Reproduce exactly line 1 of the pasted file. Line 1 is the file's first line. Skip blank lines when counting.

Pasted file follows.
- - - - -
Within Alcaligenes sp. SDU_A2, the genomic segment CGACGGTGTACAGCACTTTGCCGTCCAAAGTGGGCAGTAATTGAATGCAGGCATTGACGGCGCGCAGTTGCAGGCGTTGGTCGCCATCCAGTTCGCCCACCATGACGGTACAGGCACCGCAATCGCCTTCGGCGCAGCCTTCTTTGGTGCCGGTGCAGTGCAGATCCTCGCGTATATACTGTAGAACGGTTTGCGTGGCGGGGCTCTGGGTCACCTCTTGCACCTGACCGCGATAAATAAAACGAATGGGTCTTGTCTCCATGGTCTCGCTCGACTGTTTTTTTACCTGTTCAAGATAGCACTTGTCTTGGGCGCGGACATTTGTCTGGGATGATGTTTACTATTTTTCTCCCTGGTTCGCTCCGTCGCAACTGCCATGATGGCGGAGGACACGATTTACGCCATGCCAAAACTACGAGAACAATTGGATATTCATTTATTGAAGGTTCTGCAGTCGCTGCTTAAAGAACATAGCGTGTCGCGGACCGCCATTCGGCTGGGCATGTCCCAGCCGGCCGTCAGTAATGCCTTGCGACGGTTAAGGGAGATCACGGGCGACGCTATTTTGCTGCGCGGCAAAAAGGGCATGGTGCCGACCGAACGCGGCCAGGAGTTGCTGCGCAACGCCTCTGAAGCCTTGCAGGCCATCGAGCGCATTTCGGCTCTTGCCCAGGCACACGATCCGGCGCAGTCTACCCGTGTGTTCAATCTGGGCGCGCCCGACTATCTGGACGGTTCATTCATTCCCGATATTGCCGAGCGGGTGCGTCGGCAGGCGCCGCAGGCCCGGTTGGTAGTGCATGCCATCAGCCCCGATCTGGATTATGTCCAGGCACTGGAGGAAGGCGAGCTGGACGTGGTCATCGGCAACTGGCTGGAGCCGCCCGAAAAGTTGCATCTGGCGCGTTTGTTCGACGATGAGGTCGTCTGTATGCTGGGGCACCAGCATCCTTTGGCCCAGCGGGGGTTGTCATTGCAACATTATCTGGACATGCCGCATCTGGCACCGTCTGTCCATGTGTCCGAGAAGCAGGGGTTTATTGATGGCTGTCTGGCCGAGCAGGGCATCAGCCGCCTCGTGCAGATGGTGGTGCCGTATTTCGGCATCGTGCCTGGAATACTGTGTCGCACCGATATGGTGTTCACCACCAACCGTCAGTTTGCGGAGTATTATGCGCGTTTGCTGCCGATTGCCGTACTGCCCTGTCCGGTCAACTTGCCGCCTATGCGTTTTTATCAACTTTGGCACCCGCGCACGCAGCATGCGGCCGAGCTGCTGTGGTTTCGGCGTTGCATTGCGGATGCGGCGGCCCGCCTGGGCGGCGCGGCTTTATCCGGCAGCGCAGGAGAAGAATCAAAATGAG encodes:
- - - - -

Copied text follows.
Within Alcaligenes sp. SDU_A2, the genomic segment CGACGGTGTACAGCACTTTGCCGTCCAAAGTGGGCAGTAATTGAATGCAGGCATTGACGGCGCGCAGTTGCAGGCGTTGGTCGCCATCCAGTTCGCCCACCATGACGGTACAGGCACCGCAATCGCCTTCGGCGCAGCCTTCTTTGGTGCCGGTGCAGTGCAGATCCTCGCGTATATACTGTAGAACGGTTTGCGTGGCGGGGCTCTGGGTCACCTCTTGCACCTGACCGCGATAAATAAAACGAATGGGTCTTGTCTCCATGGTCTCGCTCGACTGTTTTTTTACCTGTTCAAGATAGCACTTGTCTTGGGCGCGGACATTTGTCTGGGATGATGTTTACTATTTTTCTCCCTGGTTCGCTCCGTCGCAACTGCCATGATGGCGGAGGACACGATTTACGCCATGCCAAAACTACGAGAACAATTGGATATTCATTTATTGAAGGTTCTGCAGTCGCTGCTTAAAGAACATAGCGTGTCGCGGACCGCCATTCGGCTGGGCATGTCCCAGCCGGCCGTCAGTAATGCCTTGCGACGGTTAAGGGAGATCACGGGCGACGCTATTTTGCTGCGCGGCAAAAAGGGCATGGTGCCGACCGAACGCGGCCAGGAGTTGCTGCGCAACGCCTCTGAAGCCTTGCAGGCCATCGAGCGCATTTCGGCTCTTGCCCAGGCACACGATCCGGCGCAGTCTACCCGTGTGTTCAATCTGGGCGCGCCCGACTATCTGGACGGTTCATTCATTCCCGATATTGCCGAGCGGGTGCGTCGGCAGGCGCCGCAGGCCCGGTTGGTAGTGCATGCCATCAGCCCCGATCTGGATTATGTCCAGGCACTGGAGGAAGGCGAGCTGGACGTGGTCATCGGCAACTGGCTGGAGCCGCCCGAAAAGTTGCATCTGGCGCGTTTGTTCGACGATGAGGTCGTCTGTATGCTGGGGCACCAGCATCCTTTGGCCCAGCGGGGGTTGTCATTGCAACATTATCTGGACATGCCGCATCTGGCACCGTCTGTCCATGTGTCCGAGAAGCAGGGGTTTATTGATGGCTGTCTGGCCGAGCAGGGCATCAGCCGCCTCGTGCAGATGGTGGTGCCGTATTTCGGCATCGTGCCTGGAATACTGTGTCGCACCGATATGGTGTTCACCACCAACCGTCAGTTTGCGGAGTATTATGCGCGTTTGCTGCCGATTGCCGTACTGCCCTGTCCGGTCAACTTGCCGCCTATGCGTTTTTATCAACTTTGGCACCCGCGCACGCAGCATGCGGCCGAGCTGCTGTGGTTTCGGCGTTGCATTGCGGATGCGGCGGCCCGCCTGGGCGGCGCGGCTTTATCCGGCAGCGCAGGAGAAGAATCAAAATGAG encodes: